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CRGT makes third acquisition in three years

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Reston-based technology contractor CRGT, backed by private-equity firm Veritas Capital, made its latest purchase last month in Herndon-based Guident Technologies, the company’s third buy in less than three years.

The purchase is one indication of how Veritas, one of the more active private-equity companies in the contracting industry, is reshaping what was a small defense-focused IT business. CRGT now has seven times the employees it had in 2008, and it has rights to offer services under two dozen contracting programs.

As private equity plays a larger role in contracting, CRGT is an example of a company remade by outside investor backing. Now more than four years into investment, it’s also a company whose backers may be seeking an exit in the coming years.

CRGT was previously known as CherryRoad Government Technologies, one part of an IT services business with both government and commercial customers. The government business was spun out, bought by Veritas and changed its name to CRGT.

Tom Ferrando, who had led CherryRoad’s government business since its 1998 formation, became president and chief executive of CRGT.

When Veritas acquired CRGT, the company had about 200 employees, and 95 percent of its work was concentrated in defense, according to Ferrando.

It specialized in relatively straightforward technology services, including program management, data center management and call center operations.

Building up the company

The company set off to diversify its work and customers, seeking to build up its expertise in anticipated growth areas such as cybersecurity and big data.

Ferrando said he has pursued new lines of business differently. Sometimes the quickest route to add capabilities was through acquisitions — but in other cases, it made sense to build within the company. Cybersecurity companies, for instance, were particularly expensive, and he instead established his own cyber-focused group.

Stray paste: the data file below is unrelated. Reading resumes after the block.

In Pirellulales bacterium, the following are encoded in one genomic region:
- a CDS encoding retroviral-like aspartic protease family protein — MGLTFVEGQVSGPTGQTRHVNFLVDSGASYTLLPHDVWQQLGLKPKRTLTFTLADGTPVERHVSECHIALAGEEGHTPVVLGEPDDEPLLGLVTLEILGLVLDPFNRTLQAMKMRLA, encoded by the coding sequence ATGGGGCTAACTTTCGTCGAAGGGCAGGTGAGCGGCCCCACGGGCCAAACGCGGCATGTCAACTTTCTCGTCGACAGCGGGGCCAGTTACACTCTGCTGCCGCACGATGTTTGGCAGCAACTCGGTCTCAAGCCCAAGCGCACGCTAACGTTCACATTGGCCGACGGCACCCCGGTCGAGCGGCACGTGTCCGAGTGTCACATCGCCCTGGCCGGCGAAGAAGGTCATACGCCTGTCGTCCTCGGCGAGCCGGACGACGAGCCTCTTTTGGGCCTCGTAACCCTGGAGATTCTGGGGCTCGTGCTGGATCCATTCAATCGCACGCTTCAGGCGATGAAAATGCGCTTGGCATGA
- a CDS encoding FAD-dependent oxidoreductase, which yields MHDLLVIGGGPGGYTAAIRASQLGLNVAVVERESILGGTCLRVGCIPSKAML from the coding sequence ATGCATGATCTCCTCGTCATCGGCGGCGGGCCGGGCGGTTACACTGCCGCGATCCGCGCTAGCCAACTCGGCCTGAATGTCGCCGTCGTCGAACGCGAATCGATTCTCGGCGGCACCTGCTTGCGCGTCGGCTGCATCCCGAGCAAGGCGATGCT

About two years after being bought, CRGT made its first acquisition in Chantilly-based business intelligence company Johnson McLamb. Last year, CRGT picked up the federal unit of Ciber, which had most of its government unit in Atlanta and Colorado Springs and gave CRGT new customers and contract vehicles.

Its most recent purchase was Guident, which improves CRGT’s big data capabilities.

The company also has pursued companies that had already won prime contracts or had secured places on contract vehicles, giving the firm a leg up on nabbing additional work.

“We were always looking at the emerging technology market,” said Ferrando, noting that the company now works in areas like custom software development, data analytics and business intelligence.

Today, about 45 percent of CRGT’s work is in defense and intelligence; the remaining 55 percent is with civilian agencies. The company has about 1,400 employees and $200 million in annual revenue.

While private-equity firms often seek an exit after about five years, Ferrando said there’s no “mandated exit date.” Veritas declined to be interviewed for this article.

“I still think we have runway left,” he said. “If we think this is really going well and we want to grow it bigger, we could continue to do this for many years.”

Mitchell Martin, a principal with the investment firm McLean Group, said some private-equity firms are holding onto their portfolio companies longer, assuming business will improve once federal leaders reach consensus on budget policy.

“We are in a trough, and so much of it is just the uncertainty surrounding sequestration and everything else,” he said. Once companies know what the cuts will be, “the thought is the market will improve.”

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